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A replica of a pair of nábrók at The Museum of Icelandic Sorcery & Witchcraft. At the right is the magical symbol that is part of the ritual and at its feet are coins.

Nábrók (calqued as necropants, literally "corpse britches") are a pair of pants made from the skin of a dead human, which are believed in Icelandic witchcraft to be capable of producing an endless supply of money.[citation needed] It is highly unlikely these pants ever existed outside of folklore.[1]


Nábrókarstafur (Stave for Necropants)[2]

The ritual for making necropants is described as follows:[3]

According to the ritual, to create a pair of necropants, the sorcerer must first make a pact with a friend, stating that once the friend has died of natural causes, the sorcerer has permission to skin them from the waist down. Once the friend is dead, the greedy magician must then wait until the friend has been buried, dig up the body, and then skin the lower half of the corpse without creating any holes or tears, thus creating a pair of gruesome skin pants.

Once the “necropants” have been created, the caster must don the purloined pantaloons against his bare skin. Now the ritual requires that the sorcerer steal a coin from a destitute widow,(a widow stricken with infirmity due to old age, physical disability, chronic ailment, mental imbalance or who has no source of income to support herself and her dependent children, if any;) and place it in the empty scrotum of the pants along with the magical Icelandic stave (symbol), Nábrókarstafur, written on a scrap of parchment. And that’s it!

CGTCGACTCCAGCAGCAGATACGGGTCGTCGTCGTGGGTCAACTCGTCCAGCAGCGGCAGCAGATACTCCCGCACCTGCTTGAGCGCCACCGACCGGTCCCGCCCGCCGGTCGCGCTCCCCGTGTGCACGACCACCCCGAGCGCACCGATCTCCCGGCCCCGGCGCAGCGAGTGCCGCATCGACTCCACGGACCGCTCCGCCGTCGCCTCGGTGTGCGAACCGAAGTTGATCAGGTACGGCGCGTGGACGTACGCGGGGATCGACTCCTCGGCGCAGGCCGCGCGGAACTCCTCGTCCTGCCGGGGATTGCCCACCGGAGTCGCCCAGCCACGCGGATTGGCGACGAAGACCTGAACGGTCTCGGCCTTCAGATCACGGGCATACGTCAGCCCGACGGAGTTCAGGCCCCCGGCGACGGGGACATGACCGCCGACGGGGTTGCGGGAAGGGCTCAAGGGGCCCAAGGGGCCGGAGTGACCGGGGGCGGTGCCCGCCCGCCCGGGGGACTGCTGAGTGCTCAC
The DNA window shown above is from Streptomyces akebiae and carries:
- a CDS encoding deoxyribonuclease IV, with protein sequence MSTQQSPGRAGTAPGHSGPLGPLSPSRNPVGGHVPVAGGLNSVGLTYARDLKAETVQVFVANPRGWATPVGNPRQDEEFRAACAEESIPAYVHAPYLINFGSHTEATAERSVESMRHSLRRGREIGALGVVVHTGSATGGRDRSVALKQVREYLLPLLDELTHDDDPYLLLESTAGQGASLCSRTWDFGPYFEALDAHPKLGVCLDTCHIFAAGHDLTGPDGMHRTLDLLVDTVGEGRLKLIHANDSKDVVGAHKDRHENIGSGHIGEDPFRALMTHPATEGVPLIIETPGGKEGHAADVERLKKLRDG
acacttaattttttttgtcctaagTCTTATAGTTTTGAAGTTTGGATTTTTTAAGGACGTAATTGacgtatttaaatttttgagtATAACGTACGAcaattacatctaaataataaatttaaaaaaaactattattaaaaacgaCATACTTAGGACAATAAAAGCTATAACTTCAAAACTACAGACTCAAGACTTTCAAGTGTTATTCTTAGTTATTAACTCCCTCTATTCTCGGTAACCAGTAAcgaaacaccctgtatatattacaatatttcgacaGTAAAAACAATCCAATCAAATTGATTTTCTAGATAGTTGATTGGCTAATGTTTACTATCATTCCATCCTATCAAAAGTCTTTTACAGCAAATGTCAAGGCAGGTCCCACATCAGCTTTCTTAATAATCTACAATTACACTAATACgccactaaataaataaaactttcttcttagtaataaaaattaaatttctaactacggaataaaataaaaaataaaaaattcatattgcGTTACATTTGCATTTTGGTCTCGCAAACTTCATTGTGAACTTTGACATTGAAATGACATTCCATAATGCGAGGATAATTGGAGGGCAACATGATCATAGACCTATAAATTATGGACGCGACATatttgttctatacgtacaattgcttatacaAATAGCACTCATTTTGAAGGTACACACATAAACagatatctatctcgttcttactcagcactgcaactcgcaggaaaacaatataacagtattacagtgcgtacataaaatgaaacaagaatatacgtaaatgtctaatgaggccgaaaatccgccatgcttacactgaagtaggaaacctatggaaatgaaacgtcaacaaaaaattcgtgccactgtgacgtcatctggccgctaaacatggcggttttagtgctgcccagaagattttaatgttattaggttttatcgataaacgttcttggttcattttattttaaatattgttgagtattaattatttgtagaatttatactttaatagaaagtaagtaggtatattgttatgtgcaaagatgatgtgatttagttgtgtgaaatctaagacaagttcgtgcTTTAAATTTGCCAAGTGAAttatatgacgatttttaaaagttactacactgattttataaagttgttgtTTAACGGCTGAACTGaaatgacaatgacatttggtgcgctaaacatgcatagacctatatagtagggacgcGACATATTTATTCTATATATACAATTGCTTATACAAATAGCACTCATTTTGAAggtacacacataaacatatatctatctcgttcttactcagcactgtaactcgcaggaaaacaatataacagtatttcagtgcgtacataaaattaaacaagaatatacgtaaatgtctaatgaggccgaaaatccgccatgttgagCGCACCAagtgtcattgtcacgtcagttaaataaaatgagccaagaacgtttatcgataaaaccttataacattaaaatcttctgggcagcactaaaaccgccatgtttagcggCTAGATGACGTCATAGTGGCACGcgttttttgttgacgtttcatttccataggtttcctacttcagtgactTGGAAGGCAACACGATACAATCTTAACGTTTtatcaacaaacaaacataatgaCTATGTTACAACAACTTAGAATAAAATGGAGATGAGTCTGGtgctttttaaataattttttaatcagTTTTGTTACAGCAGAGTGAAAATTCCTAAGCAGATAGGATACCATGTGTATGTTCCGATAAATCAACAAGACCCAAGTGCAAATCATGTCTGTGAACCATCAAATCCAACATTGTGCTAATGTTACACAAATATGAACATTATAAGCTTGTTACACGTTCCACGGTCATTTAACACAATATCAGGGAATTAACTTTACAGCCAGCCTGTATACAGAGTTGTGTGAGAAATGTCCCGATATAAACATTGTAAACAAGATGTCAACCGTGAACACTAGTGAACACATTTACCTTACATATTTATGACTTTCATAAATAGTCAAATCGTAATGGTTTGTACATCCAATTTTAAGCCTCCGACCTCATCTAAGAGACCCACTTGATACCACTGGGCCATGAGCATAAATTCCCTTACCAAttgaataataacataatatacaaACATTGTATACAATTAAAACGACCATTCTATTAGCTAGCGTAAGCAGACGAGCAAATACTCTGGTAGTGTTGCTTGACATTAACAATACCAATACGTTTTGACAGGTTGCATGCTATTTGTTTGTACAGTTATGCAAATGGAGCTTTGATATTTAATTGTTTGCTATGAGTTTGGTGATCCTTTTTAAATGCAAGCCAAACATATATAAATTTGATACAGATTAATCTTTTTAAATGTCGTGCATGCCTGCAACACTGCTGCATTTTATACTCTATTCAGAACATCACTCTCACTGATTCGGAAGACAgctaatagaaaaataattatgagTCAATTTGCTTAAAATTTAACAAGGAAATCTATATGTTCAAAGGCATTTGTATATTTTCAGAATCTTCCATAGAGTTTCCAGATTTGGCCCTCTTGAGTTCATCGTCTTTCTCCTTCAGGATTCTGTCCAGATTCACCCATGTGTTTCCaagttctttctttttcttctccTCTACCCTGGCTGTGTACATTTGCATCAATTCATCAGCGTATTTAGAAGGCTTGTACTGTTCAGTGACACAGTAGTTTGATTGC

The pants soon become indistinguishable from the wearer’s body, and so long as the original coin was not removed, the scrotum should continue to miraculously fill with coins for the rest of time.


  1. ^ McMahon, Sara (24 December 2014). "The macabre necropants, made from dead man's skin, on display in Hólmavík". Iceland Magazine. Whenever someone asks me whether they are real or whether a pair ever existed, I'm forced to tell the truth: Necropants have only ever existed in local folk legends.
  2. ^ "Galdrastafir – Galdrasýning á Ströndum" (in Icelandic). Retrieved 2023-07-27.
  3. ^ "Necropants and Other Tales of 17th-Century Icelandic Sorcery". Atlas Obscura. 2017-09-18. Retrieved 2023-07-27.